"He shoot the painkiller or swallow it," he asked nonchalantly, as he opened and closed several cabinet doors.

"Pills," I answered. "Eventually. He lost the first two doses, and I'm not sure how much of those got into his system. I wanted to take him to the emergency room, but..."

"But his tearful blue eyes were just too much for you to resist?" he helpfully supplied. "'I'll be okay, Ben,'" he mimicked in falsetto. "'Just give me a minute, and I'll be fine, I promise.'"

"Your shtick is so old. I'm not going to run out and blab the dirty little secret that Brian Kinney was worried about his boyfriend."

He stopped rooting around the kitchen and very slowly set down the plastic tumbler in his hand. "Don't tell me what I'm doing or why," he said in a low voice.

"Would you relax? I'm not playing out one of your soap opera scenes just to indulge your sense of the dramatic. Justin was sick and I helped him..."

"I don't need your help," Brian said.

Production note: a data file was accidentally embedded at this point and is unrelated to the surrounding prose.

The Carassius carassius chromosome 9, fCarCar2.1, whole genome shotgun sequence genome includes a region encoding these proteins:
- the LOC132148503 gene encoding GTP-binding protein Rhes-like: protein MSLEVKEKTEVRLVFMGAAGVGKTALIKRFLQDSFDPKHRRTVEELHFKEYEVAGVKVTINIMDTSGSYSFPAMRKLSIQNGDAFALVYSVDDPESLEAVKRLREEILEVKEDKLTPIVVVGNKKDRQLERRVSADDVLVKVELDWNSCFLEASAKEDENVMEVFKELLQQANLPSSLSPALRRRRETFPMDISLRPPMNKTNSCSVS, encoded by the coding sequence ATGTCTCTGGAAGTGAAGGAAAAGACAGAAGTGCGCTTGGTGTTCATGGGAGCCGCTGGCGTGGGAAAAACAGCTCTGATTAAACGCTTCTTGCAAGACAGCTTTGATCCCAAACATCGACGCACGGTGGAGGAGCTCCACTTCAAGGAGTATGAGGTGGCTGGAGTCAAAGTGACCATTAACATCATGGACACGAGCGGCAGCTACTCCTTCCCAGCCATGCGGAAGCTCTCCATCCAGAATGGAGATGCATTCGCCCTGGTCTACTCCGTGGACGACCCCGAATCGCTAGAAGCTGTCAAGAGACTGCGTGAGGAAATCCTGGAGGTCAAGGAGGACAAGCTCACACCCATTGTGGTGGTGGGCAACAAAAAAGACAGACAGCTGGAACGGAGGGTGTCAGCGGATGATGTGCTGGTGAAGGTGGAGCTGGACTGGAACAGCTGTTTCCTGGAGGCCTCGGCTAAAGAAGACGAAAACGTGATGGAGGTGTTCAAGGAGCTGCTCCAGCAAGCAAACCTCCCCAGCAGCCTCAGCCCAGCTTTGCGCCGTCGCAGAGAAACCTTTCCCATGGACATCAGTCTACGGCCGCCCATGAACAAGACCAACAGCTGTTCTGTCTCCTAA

"Well that's great because I wasn't helping you. This is obviously a difficult concept for you to grasp, but you don't figure into my relationship with Justin at all."

"Your relationship," Brian sarcastically repeated. "What fucking relationship? He prances over to Carnegie Mellon a couple of times a week and sits in on some lecture..."

"And writes beautifully insightful papers and voices interesting opinions and manages to look at books and movies and articles that I've been teaching for years in ways that constantly surprise me. And none of it, not one bit of it, has anything to do with you."

Brian's eyes narrowed and his nostrils flared and he answered in a low voice, "Then you don't know our boy as well as you think."

I almost chuckled, thinking back to the conversation Justin and I had about recognizing things you have control over and things you don't. "Right," I simply said. "I can see Justin's in good hands now. I'm gonna go."

I guess I shouldn't have denied Brian his drama because now he was determined to get it. He followed me to the door. "You think I don't see the way you look at him?" he said. "The way your eyes ride his ass out the door; your oh-so-joyful smile when he lights up a room with his little presence? You think I'm buying any of this mentor-big brother horseshit? Do you really think I don't know?"

I shrugged at him. "What the hell do you want? You're whole attitude toward Justin is *Just Deal.* Deal with your fucking and your indifference and your selfishness. Well you know what? You have to deal with the fact that every time you turn around, someone's gonna be falling a little bit in love with him."

"Someone like Michael's perfect professor for instance?" he asked, feigning shock and disbelief.